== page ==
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Should you be drinking grapefruit juice?

Written by Diane Archer
Grapefruit juice, which is filled with vitamin C and potassium, can be part of a healthy diet. But, according to the FDA, you might want to avoid drinking grapefruit juice if you are taking certain prescription drugs and over-the-counter drugs to avoid harmful side effects. Speak with your doctor or pharmacist about possible interactions.
Grapefruit juice and, more generally, citrus fruits and juices can interact with certain medications and cause harmful  and even dangerous side effects. People with high blood pressure and arrhythmia should be particularly cautious. Sometimes, a substitute medication does not cause these side effects.
Potentially harmful interactions can occur regardless of when you eat or drink citrus products. But, dangers side effects depend on your body, the drugs you take, and how much juice you drink. Citrus products contain chemicals that can keep enzymes from doing their job in your digestive system. They therefore may not allow drugs to leave your body when they should, putting too much of the drugs in your blood and causing you harm. Or, your medicines may not remain in your body as long as they should, failing to work properly.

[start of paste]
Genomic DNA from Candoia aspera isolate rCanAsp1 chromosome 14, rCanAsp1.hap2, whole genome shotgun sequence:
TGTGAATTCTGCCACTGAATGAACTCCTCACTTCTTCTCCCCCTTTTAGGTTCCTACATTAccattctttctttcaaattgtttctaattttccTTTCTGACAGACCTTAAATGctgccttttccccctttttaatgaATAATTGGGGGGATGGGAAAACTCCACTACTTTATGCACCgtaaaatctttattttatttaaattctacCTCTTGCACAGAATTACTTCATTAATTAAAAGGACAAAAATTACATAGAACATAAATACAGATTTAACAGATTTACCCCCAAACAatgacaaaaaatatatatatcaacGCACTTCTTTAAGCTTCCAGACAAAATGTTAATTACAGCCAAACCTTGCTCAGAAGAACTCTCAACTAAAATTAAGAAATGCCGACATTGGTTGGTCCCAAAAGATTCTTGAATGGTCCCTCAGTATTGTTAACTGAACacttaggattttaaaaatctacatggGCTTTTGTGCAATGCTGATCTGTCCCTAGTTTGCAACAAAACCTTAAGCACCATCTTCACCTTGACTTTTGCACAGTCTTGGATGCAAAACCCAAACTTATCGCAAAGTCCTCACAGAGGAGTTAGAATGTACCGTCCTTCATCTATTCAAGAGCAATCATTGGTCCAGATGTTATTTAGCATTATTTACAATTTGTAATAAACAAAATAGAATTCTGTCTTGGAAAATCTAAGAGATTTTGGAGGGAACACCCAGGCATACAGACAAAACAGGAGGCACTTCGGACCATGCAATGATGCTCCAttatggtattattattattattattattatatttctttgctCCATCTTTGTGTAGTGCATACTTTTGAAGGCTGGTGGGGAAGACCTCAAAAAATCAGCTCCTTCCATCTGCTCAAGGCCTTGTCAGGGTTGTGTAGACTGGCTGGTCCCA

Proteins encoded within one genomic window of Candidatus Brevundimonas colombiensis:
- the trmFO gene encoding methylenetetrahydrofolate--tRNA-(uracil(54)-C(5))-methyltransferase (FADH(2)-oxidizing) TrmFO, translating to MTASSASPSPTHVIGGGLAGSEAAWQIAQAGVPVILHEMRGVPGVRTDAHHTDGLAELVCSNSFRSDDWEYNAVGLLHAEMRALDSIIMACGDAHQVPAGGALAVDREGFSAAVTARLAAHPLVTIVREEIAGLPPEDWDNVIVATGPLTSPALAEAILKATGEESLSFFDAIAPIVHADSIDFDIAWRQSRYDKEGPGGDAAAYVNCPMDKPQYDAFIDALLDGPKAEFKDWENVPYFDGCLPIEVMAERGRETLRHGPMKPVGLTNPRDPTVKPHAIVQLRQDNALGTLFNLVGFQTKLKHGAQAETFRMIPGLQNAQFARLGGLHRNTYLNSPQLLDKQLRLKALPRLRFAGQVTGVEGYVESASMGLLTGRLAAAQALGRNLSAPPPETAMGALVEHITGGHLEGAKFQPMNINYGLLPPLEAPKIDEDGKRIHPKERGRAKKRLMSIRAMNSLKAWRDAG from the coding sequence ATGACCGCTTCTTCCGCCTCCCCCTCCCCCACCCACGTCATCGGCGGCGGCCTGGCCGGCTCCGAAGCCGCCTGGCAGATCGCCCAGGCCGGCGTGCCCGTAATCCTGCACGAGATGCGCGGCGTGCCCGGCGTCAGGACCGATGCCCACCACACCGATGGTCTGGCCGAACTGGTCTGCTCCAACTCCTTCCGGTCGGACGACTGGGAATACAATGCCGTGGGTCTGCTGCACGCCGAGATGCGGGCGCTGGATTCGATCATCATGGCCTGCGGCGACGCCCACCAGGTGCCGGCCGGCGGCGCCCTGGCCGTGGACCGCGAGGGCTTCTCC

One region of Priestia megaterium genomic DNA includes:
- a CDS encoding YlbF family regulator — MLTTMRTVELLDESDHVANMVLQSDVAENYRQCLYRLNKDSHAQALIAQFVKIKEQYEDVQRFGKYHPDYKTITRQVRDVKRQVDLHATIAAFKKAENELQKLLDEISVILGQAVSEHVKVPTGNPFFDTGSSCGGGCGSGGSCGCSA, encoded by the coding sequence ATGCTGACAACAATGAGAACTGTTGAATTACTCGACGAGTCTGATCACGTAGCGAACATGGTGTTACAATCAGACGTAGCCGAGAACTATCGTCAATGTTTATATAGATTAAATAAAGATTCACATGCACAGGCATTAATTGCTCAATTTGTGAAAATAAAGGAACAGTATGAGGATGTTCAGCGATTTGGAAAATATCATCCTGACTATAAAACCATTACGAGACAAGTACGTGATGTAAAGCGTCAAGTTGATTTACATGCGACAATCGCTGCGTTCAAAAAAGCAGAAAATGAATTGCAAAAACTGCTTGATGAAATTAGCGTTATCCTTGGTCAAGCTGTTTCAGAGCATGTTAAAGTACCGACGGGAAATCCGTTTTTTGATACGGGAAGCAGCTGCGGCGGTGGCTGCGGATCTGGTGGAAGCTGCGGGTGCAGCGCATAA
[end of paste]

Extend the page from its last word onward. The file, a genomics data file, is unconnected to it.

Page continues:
A wide range of drugs can interact with citrus products in harmful ways, including statins like Zocor and Lipitor that lower cholesterol. Grapefruit juice and other citrus products can also cause harmful interactions with prescription drugs like Procardia and Adalat, which treat high blood pressure, and buspirone, which treats anxiety, and some antihistamines like Allegra.
Of course, vitamins are important for your health and well-being. Most people can get all the vitamins they need from a healthy diet. And, you can save money avoiding vitamin supplements. There is little evidence that vitamin supplements provide the nutrients most people need. And, they too, present risks.
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